Sun Staff Photographer Tina Chou accompanied the Cornell women's hockey team to the 2012 Frozen Four in Duluth, Minnesota. This is part two of her adventures.
The Frozen Four: Welcome Banquet
Cornell was the first team to arrive at the banquet, so everyone posed for an official photograph before entering. As more teams started arriving, a lot of the girls knew each other so there was a lot of mingling.
The national championship trophy had been placed in the front of the room so that everyone entering could see it. According to Ned Dykes, it’s bad luck to look at or take pictures of the trophy, so I should avert my eyes. I asked him what would happen if every team saw the trophy since it was displayed so prominently. Wouldn’t they have the same amount of bad luck and cancel each other out? He still told me to not look at it.
Eventually, everyone was seated according to school, and official Frozen Four hats had been placed on the seats. Each team was introduced and a summary of their accomplishments was read. Everyone was pretty hungry at this point, and my table was magically able to get themselves dismissed to the buffet near the front of the line.
After everyone had eaten, there was a phenomenal speech by three-time Canadian Olympic gold medalist Caroline Ouellette that included a slideshow and a video. In 2003, she was on the University of Minnesota-Duluth team that won the national championship and she had a lot of insightful things to say about her athletic career in college and what she has done since then. There were a few funny parts related to her French pronunciation of words. I recall one long pause where she blanked and said, “What’s the word I’m looking for ... I’m French” and I looked over to see Lauriane Rougeau face-palm as the room burst into laughter.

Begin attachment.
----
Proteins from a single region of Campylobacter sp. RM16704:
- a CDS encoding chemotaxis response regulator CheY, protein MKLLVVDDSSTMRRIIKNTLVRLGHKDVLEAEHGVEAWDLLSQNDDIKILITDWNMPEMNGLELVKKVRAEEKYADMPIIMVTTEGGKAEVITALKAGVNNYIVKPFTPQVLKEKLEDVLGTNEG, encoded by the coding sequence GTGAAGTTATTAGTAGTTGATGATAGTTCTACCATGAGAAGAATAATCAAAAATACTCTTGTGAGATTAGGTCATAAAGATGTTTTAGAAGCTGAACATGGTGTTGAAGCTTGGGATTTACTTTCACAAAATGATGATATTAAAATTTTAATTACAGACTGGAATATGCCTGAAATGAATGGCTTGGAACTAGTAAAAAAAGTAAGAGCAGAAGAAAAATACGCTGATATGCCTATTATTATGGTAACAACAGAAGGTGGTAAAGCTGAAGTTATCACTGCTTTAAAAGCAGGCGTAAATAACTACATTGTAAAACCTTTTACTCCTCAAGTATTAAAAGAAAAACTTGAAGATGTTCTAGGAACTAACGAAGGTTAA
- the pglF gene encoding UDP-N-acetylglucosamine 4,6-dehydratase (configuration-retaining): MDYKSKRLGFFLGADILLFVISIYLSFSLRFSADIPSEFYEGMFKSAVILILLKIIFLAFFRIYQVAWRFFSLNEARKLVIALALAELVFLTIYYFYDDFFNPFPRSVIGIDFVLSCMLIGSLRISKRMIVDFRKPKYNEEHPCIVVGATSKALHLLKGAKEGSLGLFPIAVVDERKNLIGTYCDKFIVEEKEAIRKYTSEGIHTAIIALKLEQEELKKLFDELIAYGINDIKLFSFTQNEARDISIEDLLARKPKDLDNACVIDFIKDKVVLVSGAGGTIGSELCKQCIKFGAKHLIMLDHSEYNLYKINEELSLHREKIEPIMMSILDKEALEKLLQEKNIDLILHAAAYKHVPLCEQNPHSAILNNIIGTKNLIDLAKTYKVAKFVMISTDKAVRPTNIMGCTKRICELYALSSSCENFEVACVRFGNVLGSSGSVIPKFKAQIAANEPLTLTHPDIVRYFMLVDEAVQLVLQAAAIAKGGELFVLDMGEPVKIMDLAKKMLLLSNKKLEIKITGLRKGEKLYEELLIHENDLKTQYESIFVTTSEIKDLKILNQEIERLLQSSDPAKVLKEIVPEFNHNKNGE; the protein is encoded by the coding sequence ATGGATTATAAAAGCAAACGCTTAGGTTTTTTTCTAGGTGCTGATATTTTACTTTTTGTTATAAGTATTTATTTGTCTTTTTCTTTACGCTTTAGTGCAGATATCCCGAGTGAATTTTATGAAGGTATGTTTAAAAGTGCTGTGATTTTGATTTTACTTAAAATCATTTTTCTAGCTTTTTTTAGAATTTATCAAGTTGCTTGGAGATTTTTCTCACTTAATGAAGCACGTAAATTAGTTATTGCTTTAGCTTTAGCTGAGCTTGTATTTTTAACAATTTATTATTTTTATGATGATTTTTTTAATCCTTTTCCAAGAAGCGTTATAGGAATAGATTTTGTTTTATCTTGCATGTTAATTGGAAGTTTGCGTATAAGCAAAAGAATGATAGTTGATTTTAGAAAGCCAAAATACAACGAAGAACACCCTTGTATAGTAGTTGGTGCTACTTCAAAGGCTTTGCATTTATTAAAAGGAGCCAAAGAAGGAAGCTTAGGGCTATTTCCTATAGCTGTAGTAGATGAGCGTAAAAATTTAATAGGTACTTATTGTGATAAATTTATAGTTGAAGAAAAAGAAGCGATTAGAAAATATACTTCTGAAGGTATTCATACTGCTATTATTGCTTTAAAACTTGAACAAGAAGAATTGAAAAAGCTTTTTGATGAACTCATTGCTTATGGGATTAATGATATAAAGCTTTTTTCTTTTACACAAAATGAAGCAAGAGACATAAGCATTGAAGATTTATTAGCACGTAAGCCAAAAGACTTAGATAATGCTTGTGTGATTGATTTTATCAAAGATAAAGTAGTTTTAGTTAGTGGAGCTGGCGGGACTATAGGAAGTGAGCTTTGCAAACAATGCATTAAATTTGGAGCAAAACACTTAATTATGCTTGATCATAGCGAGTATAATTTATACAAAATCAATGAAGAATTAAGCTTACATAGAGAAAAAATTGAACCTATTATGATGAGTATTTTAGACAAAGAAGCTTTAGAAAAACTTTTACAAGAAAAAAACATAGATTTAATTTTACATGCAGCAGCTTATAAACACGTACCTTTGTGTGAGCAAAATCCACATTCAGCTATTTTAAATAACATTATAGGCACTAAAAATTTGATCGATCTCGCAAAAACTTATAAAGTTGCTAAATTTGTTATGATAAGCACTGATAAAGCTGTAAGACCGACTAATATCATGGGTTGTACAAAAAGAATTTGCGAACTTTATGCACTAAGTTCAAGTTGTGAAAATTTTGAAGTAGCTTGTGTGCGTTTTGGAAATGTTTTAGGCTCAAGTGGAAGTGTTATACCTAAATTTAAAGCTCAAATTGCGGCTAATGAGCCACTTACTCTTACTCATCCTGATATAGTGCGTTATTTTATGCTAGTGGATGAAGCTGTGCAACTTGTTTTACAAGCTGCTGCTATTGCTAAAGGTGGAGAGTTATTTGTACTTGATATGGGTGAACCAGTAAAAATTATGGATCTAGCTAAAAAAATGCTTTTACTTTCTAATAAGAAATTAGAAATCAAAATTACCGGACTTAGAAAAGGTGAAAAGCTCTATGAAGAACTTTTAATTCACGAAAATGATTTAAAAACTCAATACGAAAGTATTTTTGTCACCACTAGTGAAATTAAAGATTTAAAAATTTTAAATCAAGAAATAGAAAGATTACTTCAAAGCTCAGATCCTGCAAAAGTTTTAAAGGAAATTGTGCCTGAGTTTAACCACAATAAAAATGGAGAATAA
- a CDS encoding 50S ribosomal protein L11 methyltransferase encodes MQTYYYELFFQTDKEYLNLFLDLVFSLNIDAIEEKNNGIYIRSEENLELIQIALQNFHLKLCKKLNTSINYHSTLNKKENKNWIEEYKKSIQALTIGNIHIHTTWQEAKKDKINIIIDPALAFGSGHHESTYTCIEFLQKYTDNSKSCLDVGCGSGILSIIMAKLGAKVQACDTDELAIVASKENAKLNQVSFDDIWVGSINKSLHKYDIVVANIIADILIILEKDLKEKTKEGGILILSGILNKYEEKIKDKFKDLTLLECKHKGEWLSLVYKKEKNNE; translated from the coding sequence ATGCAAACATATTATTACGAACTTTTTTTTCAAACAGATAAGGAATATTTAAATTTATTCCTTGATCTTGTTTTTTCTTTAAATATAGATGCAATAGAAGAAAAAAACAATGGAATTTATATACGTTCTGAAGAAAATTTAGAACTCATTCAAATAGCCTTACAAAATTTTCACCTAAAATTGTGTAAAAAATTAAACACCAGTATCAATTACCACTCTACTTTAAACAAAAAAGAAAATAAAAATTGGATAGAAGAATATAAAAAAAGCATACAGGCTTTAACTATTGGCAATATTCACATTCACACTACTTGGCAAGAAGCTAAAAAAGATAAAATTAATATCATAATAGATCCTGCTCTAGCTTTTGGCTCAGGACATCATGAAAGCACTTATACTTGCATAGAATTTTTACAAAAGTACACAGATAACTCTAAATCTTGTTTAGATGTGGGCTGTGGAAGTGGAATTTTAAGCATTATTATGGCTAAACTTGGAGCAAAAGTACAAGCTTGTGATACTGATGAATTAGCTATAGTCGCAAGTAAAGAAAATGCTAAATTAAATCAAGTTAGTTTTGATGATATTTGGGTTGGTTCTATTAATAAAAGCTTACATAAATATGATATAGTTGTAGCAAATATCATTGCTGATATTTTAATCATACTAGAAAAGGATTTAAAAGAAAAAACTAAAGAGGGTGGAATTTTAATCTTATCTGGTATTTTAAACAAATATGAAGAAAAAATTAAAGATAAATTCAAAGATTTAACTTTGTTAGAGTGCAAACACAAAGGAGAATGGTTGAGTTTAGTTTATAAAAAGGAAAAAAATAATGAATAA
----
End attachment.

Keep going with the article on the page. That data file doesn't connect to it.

Ouellette’s speech was really inspiring. She described coming from Canada to play for UMD and not having any American friends. At that point in time, it was “in” for teams to hate their opponents, so as a member of the Canadian national team, she did not like the Americans. However, at UMD she realized that everyone is the same, competitively playing the same sport, and that there is a bigger picture:
“I benefit from making my American enemies better. I benefit because our game is going to be better. I want my sport to evolve, to get recognized and appreciated. I win if we display the highest quality of hockey. Our responsibility as athletes is to continue to grow the game together. So I am proud today to say that I have friends from all around the world.”
Interspersed with anecdotes from her time at UMD, Ouellette spoke about the importance of education and finding new ways to gain recognition for women’s ice hockey. The culture and perception of her sport has come a long way since she started playing but there is still ways to go. She asked the players to use their expertise to mentor younger players and use their status to influence the world, like her experience with Right to Play.
At the end of her 20-minute speech she showed a video with audio from VERSUS’ “You vs Them” promo (people should totally watch it before exams), which transitioned into head coach Shannon Miller’s locker room speech before UMD won the national title in double-overtime. I felt really fortunate that I had been there that night and I felt motivated to take on the world despite the fact that I don’t even play hockey.
To be continued...